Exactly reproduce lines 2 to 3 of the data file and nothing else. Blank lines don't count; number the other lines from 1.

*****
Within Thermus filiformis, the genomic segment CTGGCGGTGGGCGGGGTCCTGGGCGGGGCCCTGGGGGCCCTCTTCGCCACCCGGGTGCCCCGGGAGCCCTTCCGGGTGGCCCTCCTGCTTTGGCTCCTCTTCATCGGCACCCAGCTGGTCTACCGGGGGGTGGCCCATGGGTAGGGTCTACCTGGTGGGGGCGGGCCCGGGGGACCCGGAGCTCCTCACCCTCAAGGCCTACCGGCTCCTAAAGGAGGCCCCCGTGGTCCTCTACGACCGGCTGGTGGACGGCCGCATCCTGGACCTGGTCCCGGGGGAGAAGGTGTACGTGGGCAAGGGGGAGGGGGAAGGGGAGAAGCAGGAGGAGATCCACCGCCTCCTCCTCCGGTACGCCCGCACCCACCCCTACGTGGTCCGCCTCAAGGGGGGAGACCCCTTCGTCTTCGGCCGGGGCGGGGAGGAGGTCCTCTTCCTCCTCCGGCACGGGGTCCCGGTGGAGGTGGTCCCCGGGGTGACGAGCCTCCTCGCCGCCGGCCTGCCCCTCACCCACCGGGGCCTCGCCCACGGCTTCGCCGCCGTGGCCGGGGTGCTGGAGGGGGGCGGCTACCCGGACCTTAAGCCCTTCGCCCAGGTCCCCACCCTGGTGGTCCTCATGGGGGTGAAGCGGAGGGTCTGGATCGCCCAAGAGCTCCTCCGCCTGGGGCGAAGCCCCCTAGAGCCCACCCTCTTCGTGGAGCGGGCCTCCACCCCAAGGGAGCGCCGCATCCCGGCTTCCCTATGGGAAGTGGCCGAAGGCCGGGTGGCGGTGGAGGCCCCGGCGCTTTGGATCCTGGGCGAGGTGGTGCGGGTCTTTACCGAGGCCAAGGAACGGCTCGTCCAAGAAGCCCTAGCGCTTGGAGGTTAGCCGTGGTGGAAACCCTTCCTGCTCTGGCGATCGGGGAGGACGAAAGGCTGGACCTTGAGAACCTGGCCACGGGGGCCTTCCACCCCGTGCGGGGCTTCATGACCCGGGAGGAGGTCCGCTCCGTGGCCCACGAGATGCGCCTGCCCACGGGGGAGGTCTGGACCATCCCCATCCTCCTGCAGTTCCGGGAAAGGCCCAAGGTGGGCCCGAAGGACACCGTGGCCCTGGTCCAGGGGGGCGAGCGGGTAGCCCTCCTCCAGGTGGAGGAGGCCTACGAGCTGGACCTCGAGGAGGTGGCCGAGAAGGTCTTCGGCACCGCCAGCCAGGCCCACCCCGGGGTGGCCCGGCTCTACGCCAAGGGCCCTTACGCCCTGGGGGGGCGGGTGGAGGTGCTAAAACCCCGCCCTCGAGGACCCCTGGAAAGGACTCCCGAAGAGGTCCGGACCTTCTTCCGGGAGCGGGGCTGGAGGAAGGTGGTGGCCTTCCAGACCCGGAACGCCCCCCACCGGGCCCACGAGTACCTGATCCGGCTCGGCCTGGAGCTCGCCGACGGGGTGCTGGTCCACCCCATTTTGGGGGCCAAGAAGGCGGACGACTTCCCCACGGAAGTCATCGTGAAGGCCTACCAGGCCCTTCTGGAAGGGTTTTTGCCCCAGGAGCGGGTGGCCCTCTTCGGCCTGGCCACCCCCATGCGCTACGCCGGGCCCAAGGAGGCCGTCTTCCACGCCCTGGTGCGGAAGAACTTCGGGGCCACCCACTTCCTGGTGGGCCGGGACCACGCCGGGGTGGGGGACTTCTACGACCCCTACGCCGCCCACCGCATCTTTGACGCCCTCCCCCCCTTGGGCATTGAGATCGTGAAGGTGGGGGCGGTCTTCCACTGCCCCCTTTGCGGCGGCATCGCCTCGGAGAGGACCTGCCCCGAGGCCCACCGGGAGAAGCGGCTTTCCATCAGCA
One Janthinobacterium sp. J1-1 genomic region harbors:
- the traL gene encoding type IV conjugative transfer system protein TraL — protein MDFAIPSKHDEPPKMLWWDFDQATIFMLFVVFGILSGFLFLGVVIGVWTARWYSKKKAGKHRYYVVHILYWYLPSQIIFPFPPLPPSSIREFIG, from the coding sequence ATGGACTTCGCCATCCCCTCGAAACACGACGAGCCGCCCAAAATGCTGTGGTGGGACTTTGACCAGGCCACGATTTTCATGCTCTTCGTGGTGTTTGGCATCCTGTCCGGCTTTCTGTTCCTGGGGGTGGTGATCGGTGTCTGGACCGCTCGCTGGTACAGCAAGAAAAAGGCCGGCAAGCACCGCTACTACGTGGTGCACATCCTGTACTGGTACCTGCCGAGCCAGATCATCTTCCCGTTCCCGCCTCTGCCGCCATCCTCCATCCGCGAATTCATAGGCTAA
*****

One Janthinobacterium sp. J1-1 genomic region harbors:
- the traL gene encoding type IV conjugative transfer system protein TraL — protein MDFAIPSKHDEPPKMLWWDFDQATIFMLFVVFGILSGFLFLGVVIGVWTARWYSKKKAGKHRYYVVHILYWYLPSQIIFPFPPLPPSSIREFIG, from the coding sequence ATGGACTTCGCCATCCCCTCGAAACACGACGAGCCGCCCAAAATGCTGTGGTGGGACTTTGACCAGGCCACGATTTTCATGCTCTTCGTGGTGTTTGGCATCCTGTCCGGCTTTCTGTTCCTGGGGGTGGTGATCGGTGTCTGGACCGCTCGCTGGTACAGCAAGAAAAAGGCCGGCAAGCACCGCTACTACGTGGTGCACATCCTGTACTGGTACCTGCCGAGCCAGATCATCTTCCCGTTCCCGCCTCTGCCGCCATCCTCCATCCGCGAATTCATAGGCTAA